“Is Rowling transphobic?” should not be a question that keeps most of us awake at night—the response will not, in all likelihood, impact our immediate lives in any big way—but the reason it is asked and debated endlessly in op-eds, on TV shows, podcasts and Twitter threads is because it cuts to the heart of some of our own deepest beliefs and doubts about our political selves. It is polarising because Rowling is not a rabid right-winger hell-bent on demonising the other—it is neither easy nor fair to dismiss her without honest engagement with her arguments.
A new podcast, The Witch Trials Of JK Rowling, hosted by lapsed Christian conservative Megan Phelps-Roper, takes another stab at this through interviews with her supporters and detractors and long conversations with Rowling herself. Along the way, it also traces the history of polemical internet culture—you don’t expect to hear a lengthy discourse on Tumblr during a podcast about an author but midway through the third episode, which dropped last week, three cultural commentators talk at length about polarising debates on identity that trace their roots to a relatively small but influential demographic on Tumblr.
Several reviews of the podcast, which certainly has its limitations (the pro-Rowling framing itself may indicate that it has made up its mind about its central question), see this as an attempt to muddy the waters, to further a “both-sides” argument when it comes to discussing whether or not Rowling has been vilified unnecessarily.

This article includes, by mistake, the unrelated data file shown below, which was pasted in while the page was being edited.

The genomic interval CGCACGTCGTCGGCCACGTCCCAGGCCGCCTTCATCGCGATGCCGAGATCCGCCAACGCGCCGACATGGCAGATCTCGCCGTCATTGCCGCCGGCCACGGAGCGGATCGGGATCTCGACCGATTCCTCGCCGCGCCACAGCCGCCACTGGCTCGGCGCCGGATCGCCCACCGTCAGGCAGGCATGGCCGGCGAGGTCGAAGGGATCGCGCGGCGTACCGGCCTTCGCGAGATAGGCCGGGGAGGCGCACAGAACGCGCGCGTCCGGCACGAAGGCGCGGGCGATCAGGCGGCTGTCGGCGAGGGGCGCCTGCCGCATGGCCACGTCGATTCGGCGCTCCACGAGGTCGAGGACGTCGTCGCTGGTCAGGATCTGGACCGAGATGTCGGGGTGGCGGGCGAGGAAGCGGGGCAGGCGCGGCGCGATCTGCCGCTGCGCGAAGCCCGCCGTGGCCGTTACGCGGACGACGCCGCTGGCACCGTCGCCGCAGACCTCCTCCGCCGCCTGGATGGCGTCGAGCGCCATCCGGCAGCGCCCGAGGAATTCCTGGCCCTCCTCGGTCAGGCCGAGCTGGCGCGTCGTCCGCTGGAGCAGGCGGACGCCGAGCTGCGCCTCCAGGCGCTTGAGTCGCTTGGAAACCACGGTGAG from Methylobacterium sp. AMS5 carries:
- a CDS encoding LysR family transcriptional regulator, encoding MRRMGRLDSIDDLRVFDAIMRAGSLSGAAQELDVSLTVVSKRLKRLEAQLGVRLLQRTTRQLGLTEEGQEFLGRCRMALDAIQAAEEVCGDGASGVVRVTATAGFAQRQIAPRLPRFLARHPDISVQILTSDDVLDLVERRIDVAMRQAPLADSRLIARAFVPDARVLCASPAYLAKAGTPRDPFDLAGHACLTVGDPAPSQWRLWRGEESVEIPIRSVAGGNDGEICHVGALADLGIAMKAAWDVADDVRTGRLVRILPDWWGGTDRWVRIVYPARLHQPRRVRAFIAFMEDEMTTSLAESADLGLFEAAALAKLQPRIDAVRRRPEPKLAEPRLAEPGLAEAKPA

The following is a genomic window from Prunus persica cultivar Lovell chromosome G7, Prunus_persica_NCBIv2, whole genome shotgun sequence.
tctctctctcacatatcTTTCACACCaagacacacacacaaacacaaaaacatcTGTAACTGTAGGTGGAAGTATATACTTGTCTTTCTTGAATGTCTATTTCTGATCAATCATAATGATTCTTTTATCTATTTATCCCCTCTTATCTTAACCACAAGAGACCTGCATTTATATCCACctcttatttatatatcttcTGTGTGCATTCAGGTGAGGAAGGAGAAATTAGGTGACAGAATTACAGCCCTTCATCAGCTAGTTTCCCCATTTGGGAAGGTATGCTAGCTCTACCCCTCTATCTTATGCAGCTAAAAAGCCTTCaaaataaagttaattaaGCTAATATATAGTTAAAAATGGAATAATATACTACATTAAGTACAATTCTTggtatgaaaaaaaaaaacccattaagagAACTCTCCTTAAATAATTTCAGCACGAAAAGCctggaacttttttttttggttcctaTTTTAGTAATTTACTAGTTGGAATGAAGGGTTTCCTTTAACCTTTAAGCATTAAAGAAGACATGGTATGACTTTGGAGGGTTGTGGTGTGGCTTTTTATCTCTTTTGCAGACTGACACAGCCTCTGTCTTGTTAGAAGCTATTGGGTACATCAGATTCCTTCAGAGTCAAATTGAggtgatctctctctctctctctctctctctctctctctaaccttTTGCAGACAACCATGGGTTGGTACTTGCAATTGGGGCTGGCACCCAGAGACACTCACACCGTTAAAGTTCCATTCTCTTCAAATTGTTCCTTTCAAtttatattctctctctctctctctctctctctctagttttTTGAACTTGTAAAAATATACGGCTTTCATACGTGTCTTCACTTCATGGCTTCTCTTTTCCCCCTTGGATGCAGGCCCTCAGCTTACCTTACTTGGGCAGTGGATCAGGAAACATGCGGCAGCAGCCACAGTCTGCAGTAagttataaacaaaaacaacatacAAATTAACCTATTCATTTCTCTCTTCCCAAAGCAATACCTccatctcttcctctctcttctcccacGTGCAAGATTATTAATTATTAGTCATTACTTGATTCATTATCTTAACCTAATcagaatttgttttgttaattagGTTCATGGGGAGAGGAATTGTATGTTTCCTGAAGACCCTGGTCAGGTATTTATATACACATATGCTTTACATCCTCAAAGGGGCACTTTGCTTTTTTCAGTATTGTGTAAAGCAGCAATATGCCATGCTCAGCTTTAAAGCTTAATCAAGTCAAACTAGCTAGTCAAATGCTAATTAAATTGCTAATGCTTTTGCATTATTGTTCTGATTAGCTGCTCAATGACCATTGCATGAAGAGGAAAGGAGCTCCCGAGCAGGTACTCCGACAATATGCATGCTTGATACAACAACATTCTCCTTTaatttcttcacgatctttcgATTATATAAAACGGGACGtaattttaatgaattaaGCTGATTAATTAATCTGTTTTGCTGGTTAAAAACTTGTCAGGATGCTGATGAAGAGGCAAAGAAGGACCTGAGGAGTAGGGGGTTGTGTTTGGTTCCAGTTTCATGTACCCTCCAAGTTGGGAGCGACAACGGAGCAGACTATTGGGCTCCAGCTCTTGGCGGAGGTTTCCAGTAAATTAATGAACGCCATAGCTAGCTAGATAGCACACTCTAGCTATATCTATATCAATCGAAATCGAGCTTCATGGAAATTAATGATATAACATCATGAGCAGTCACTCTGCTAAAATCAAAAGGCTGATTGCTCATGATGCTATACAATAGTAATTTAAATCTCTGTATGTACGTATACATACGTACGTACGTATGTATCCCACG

You can listen to the episode yourself to make up your mind but it is difficult to see how anyone can find this digression extraneous—how do we go about trying to disentangle one of the most complex culture wars of our time, which has had an outsized impact on the way we perceive online influence, without knowing its history?
You may disagree with Rowling and the podcast makers on any number of issues but you can’t deny that it is turning out to be an important cultural artefact documenting, in a factual and clearheaded manner, the evolution of contemporary internet culture in real time and the impact it has on real lives.
“If there’s one thing that I stand against, it’s authoritarianism. And it cuts across political persuasions,” Rowling says in the podcast, referring to the theme of authoritarianism recurring in her work, especially in the Harry Potter universe. It’s not far-fetched to say that Rowling shaped the political beliefs of an entire generation and it’s important to ask now, with an open mind, “Is she wrong about this?” The Witch Trials Of JK Rowling is pretty much unavoidable if you are even minutely interested in figuring out the nuances of your own beliefs and liberal identity.
Also, you get to hear her defence in her own voice—not her writing voice but her actual speaking voice, reflecting by turn confidence, pain and a certain tiredness—and start picking out threads that weren’t clear earlier. Is there a touch of paranoia in her objection to letting trans women use public spaces for women and does it stem from her experiences with an abusive partner? Is she being honest, or disingenuous, when she says she doesn’t care about her “legacy”? Did her early experiences of lurking anonymously on Harry Potter forums shape her views about internet groupings?
By the third episode, the podcast has barely begun to touch upon the topic of trans identities and how Rowling got interested in the issue but one does hope that in subsequent ones, she will live up to her own advice—“we should mistrust ourselves most when we are certain”— and extend our understanding by asking unsettling questions of herself and others rather than delivering moral certitude. One does, still, expect that from her.